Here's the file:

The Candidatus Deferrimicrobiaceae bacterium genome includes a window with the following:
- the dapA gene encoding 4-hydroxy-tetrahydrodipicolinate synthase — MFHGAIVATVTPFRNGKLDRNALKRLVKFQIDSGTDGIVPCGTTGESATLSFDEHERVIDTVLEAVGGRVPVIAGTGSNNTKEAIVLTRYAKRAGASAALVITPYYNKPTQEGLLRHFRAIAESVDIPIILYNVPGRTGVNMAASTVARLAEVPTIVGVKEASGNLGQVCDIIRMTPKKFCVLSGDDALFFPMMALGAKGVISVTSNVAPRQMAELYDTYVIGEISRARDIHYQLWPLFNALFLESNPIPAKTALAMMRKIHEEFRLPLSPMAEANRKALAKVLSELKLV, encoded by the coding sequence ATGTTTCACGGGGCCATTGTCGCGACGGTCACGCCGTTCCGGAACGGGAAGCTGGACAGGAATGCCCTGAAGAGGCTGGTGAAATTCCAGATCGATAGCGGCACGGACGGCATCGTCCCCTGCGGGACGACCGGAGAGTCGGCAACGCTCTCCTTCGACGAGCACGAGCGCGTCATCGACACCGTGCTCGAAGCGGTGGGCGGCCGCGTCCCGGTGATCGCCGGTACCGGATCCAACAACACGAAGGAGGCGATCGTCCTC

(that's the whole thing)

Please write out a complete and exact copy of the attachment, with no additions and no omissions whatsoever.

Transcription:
The Candidatus Deferrimicrobiaceae bacterium genome includes a window with the following:
- the dapA gene encoding 4-hydroxy-tetrahydrodipicolinate synthase — MFHGAIVATVTPFRNGKLDRNALKRLVKFQIDSGTDGIVPCGTTGESATLSFDEHERVIDTVLEAVGGRVPVIAGTGSNNTKEAIVLTRYAKRAGASAALVITPYYNKPTQEGLLRHFRAIAESVDIPIILYNVPGRTGVNMAASTVARLAEVPTIVGVKEASGNLGQVCDIIRMTPKKFCVLSGDDALFFPMMALGAKGVISVTSNVAPRQMAELYDTYVIGEISRARDIHYQLWPLFNALFLESNPIPAKTALAMMRKIHEEFRLPLSPMAEANRKALAKVLSELKLV, encoded by the coding sequence ATGTTTCACGGGGCCATTGTCGCGACGGTCACGCCGTTCCGGAACGGGAAGCTGGACAGGAATGCCCTGAAGAGGCTGGTGAAATTCCAGATCGATAGCGGCACGGACGGCATCGTCCCCTGCGGGACGACCGGAGAGTCGGCAACGCTCTCCTTCGACGAGCACGAGCGCGTCATCGACACCGTGCTCGAAGCGGTGGGCGGCCGCGTCCCGGTGATCGCCGGTACCGGATCCAACAACACGAAGGAGGCGATCGTCCTC